Rowan Atkinson, a preacher and 12 hours on the road

Posted on June 24, 2015


After a teeth-rattling tweleve hours on the road my bus pulled into Nyegez in darkness. The journey was very tough going. I was wedged into a window seat next to a fat mama and her child. Mama was so fat the poor child had no space for his legs when sat on top of her. The only way he could sit comfortably without the blood circulation being cut off was to sit side saddle with his little legs stretching out under mine. Half a day of being kicked by a sweet but equally irritating African child tested my patience. Is this karma for something??? That plus I was starving, a bag of peanuts, an apple and a banana to sustain me for half a day made for an extremely grumpy Asha Tanna. 


Three hours in a preacher got onto the bus and was wailing for Lord knows how long. What I found most amusing was the fact that the bus had a small TV at the front that played non-stop episodes of Mr Bean and a Thin Blue Line. Who knew that Rowan Atkinson is big in Tanzania?!! 

En route the bus ran the jaunlet through various towns. It hovered for just a few minutes as food was paraded by hawkers infront of passengers to learn out of windows to grab.

Nyegez is an area 20 minutes outside of Mwanza. As soon as we pulled in I could feel the difference in vibe from Arusha. More edgy, lots going on, a tad seedy. Reminded me of parts of Kampala. The moment I alighted from the bus flycatchers were tugging at my arm jostling me and dangling taxi keys in front of my face barking imperatives in Swahili. I had managed to arrange a lift while on the bus. Thankfully a short minute later a tubby young man wearing a tight t-shirt and an old Nokia phone from the 90s clamped to his ear appeared. He bounced into a jog, seeing me looking lost and weary and outstretched his hand.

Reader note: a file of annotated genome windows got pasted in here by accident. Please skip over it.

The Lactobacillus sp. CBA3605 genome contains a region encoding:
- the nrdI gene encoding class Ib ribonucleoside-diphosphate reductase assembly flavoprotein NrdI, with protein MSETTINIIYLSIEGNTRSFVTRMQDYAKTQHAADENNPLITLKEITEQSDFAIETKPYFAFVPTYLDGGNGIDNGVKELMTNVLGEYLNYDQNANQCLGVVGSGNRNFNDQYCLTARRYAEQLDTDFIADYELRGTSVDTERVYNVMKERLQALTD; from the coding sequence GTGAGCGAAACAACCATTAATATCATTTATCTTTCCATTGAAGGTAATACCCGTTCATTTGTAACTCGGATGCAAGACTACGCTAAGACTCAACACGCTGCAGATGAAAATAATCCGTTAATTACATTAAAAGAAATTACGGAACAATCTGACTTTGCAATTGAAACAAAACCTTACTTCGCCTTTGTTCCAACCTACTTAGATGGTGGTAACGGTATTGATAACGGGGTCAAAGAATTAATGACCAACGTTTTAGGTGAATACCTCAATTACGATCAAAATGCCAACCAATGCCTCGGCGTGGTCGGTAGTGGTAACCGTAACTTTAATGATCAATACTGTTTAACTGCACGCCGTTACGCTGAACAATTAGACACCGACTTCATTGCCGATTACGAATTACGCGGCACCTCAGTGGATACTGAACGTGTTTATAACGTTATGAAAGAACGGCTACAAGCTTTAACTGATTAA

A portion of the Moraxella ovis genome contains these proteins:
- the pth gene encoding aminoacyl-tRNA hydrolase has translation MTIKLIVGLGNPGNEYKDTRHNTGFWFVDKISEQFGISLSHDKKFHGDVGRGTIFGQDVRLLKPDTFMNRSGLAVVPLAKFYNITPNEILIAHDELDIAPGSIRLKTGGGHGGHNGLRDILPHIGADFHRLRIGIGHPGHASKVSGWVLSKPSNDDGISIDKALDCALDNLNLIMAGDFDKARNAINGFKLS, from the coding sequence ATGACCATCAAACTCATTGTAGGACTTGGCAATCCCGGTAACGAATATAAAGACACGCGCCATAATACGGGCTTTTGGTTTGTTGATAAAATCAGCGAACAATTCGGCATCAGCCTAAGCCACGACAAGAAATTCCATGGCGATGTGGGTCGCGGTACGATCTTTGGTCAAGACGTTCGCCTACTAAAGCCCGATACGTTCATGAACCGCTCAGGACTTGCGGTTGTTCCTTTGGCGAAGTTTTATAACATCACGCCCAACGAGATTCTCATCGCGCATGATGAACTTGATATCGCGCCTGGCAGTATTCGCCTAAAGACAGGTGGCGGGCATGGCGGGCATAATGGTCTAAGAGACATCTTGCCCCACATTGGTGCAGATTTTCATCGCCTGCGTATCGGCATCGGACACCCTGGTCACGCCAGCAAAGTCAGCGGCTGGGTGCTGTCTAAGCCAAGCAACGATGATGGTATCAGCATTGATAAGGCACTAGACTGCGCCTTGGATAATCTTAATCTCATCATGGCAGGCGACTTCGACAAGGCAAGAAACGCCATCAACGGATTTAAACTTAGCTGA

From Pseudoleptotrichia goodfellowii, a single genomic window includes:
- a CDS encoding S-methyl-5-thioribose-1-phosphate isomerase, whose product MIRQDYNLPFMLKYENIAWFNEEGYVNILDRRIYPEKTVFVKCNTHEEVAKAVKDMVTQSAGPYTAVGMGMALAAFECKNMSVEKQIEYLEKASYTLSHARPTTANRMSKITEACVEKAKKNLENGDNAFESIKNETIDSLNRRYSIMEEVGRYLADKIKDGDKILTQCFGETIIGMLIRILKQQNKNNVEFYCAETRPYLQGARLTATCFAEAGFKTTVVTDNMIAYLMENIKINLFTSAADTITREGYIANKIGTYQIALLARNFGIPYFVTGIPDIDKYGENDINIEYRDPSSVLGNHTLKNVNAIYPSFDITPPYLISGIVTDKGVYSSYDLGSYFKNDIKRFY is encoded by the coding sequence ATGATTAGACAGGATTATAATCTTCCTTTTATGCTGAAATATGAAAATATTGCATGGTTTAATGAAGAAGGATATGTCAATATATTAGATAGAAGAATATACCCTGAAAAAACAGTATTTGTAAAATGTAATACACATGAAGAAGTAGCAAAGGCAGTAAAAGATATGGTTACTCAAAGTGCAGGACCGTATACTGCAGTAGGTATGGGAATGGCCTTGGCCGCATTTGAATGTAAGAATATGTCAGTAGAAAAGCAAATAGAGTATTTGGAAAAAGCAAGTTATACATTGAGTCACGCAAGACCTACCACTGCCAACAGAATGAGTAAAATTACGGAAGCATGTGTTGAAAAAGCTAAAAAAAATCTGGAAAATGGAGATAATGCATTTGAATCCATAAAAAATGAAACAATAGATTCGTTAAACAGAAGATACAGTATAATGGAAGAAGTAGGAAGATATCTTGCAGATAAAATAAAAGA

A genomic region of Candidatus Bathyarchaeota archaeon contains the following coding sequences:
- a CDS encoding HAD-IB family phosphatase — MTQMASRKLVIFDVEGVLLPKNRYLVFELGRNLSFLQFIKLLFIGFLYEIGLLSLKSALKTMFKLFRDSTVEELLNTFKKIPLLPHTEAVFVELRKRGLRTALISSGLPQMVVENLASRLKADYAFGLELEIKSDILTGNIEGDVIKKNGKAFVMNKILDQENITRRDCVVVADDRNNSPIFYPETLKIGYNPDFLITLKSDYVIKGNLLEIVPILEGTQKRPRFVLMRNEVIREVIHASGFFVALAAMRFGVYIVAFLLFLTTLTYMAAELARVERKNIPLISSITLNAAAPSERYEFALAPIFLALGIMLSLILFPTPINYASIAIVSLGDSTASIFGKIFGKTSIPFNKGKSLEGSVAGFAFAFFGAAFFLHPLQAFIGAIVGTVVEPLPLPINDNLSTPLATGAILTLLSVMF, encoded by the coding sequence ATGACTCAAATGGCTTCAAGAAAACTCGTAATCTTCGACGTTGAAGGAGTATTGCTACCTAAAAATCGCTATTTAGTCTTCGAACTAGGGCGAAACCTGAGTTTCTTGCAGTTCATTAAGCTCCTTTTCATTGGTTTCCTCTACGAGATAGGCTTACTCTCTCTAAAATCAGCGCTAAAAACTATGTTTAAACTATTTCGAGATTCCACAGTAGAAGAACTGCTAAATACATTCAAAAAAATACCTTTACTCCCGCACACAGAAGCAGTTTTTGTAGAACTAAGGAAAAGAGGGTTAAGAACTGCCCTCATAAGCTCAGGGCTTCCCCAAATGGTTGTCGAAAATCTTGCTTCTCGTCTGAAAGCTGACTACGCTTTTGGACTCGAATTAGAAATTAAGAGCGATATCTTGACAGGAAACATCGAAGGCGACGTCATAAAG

“I’m Davis,” he said carrying on his other conversation on the phone.

“Mambo poa!” I replied feebly.

He took my bag and we pushed our way through the throng of people to the car park.

I’m here because this is my first visit to Tanzania and I couldn’t come all this way and not make a trip to the city where my father was born.

Dad hasn’t given me any information about his childhood because he left more than 50 years ago and his memory is not the best. All he knows is that he lived on India Street, which Davis seems to think could be in the Indian district – makes sense.

I booked my cheap digs online and wasn’t expecting much, but the promise of wifi in all areas swung it for me. It is a new hotel. Opened this year, this i did not know. In hindsight if I’d known It probably would have affected my decision. To say there are teething problems is an understatement.

The wifi is actually non existent on all levels including reception. The waiting staff in the dining area makes Fawlty Towers look positively Michelin-starred. Only one girl is capable of taking an order but the other two numpties insist on chaperoning her to every table. The food was baaaaaaaad. It is not even worth going into how bad. The front desk is manned by a tall, skinny woman with no personality whatsoever and a big useless guy with glasses.

You pay for what you get I suppose. But even my cheapy digs in Aursha were better than this. They’ve tried to make the hotel, called The Pigeon Hotel, look grand. But it looks bland and cold and unfinished. Fluorescent lighting, big ugly brown leather sofas sit oddly on the faux marble titles on every floor by the lifts. The walls are an off white/yellow. I was annoyed at myself for wanting to upgrade my budget.

After two hours of trying to get onto the net, I decided to check out. I need to book flights and respond to work emails and I simply can’t do it here. I’m now at another place down the road which the Rough Guide recommended. Hot shower, bed and tomorrow time to hit the streets and Lake Victoria.